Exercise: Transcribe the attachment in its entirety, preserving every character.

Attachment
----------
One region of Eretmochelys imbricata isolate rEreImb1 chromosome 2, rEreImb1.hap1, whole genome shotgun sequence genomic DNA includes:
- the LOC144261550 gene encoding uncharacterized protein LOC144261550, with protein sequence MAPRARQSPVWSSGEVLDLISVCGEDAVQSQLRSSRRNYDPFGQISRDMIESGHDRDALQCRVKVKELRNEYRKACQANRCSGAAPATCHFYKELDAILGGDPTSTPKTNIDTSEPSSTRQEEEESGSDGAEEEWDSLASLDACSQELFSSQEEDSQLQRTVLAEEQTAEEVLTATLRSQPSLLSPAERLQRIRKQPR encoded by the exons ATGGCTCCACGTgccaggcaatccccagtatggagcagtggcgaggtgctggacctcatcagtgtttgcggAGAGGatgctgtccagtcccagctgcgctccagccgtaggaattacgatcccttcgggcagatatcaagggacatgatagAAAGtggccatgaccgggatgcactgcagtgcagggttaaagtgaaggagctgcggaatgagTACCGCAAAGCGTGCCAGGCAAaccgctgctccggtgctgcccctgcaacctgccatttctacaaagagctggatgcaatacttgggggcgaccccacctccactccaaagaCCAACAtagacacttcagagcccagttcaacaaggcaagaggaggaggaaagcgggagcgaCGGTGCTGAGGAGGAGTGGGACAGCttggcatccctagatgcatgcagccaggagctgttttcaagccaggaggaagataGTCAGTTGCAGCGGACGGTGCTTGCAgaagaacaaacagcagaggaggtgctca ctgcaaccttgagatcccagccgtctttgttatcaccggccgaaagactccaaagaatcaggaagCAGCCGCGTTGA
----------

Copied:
One region of Eretmochelys imbricata isolate rEreImb1 chromosome 2, rEreImb1.hap1, whole genome shotgun sequence genomic DNA includes:
- the LOC144261550 gene encoding uncharacterized protein LOC144261550, with protein sequence MAPRARQSPVWSSGEVLDLISVCGEDAVQSQLRSSRRNYDPFGQISRDMIESGHDRDALQCRVKVKELRNEYRKACQANRCSGAAPATCHFYKELDAILGGDPTSTPKTNIDTSEPSSTRQEEEESGSDGAEEEWDSLASLDACSQELFSSQEEDSQLQRTVLAEEQTAEEVLTATLRSQPSLLSPAERLQRIRKQPR encoded by the exons ATGGCTCCACGTgccaggcaatccccagtatggagcagtggcgaggtgctggacctcatcagtgtttgcggAGAGGatgctgtccagtcccagctgcgctccagccgtaggaattacgatcccttcgggcagatatcaagggacatgatagAAAGtggccatgaccgggatgcactgcagtgcagggttaaagtgaaggagctgcggaatgagTACCGCAAAGCGTGCCAGGCAAaccgctgctccggtgctgcccctgcaacctgccatttctacaaagagctggatgcaatacttgggggcgaccccacctccactccaaagaCCAACAtagacacttcagagcccagttcaacaaggcaagaggaggaggaaagcgggagcgaCGGTGCTGAGGAGGAGTGGGACAGCttggcatccctagatgcatgcagccaggagctgttttcaagccaggaggaagataGTCAGTTGCAGCGGACGGTGCTTGCAgaagaacaaacagcagaggaggtgctca ctgcaaccttgagatcccagccgtctttgttatcaccggccgaaagactccaaagaatcaggaagCAGCCGCGTTGA